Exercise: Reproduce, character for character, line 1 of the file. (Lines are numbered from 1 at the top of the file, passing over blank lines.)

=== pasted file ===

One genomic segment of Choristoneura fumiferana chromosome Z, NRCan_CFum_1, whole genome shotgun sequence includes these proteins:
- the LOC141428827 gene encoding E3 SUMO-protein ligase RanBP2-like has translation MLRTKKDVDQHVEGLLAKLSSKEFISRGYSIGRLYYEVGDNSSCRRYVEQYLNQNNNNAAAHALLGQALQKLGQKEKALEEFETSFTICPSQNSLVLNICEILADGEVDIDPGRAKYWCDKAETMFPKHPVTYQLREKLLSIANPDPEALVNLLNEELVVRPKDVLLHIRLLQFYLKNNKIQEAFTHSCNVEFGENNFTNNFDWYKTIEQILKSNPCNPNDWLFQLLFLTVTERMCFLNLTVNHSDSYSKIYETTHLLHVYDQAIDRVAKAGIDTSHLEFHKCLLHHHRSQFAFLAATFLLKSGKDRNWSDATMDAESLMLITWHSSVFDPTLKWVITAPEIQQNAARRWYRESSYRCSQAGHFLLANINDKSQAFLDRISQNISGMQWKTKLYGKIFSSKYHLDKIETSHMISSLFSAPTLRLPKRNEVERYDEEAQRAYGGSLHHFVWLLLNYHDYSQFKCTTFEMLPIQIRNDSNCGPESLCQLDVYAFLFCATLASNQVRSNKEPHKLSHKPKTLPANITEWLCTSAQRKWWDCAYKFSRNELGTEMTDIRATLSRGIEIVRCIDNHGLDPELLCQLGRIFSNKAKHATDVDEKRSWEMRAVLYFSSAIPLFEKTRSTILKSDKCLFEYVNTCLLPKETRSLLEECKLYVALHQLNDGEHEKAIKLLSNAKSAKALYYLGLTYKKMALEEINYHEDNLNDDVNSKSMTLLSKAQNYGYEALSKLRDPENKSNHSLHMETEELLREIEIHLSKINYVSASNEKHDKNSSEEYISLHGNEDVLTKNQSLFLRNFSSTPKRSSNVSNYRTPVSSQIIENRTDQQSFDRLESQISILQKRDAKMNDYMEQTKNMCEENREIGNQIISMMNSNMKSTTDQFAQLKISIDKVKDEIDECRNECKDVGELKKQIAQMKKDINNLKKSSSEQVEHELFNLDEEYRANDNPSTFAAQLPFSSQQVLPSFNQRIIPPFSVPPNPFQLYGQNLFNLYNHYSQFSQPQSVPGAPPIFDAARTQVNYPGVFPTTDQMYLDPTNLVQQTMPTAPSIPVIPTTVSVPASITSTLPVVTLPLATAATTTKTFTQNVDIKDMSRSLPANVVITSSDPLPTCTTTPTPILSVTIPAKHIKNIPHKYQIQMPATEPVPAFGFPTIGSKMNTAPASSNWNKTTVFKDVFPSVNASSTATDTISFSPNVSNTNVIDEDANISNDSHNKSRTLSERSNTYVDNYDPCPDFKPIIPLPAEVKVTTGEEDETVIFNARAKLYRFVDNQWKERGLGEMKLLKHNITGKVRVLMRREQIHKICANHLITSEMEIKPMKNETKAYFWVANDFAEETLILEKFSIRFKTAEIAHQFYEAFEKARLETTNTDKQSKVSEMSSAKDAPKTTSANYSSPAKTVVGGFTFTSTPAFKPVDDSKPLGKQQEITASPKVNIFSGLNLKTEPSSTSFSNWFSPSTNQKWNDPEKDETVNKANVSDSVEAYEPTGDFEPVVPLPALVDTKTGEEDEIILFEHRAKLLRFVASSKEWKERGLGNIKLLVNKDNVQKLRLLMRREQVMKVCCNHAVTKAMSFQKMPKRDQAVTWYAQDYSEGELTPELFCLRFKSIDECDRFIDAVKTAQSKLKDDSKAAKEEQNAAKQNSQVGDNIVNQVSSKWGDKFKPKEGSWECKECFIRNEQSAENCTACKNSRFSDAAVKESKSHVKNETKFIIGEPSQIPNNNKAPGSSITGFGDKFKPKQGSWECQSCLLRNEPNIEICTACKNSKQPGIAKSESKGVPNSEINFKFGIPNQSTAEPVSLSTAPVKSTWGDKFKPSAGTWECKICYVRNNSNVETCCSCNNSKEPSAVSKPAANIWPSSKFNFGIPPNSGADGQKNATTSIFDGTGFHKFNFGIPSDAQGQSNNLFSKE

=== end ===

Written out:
One genomic segment of Choristoneura fumiferana chromosome Z, NRCan_CFum_1, whole genome shotgun sequence includes these proteins: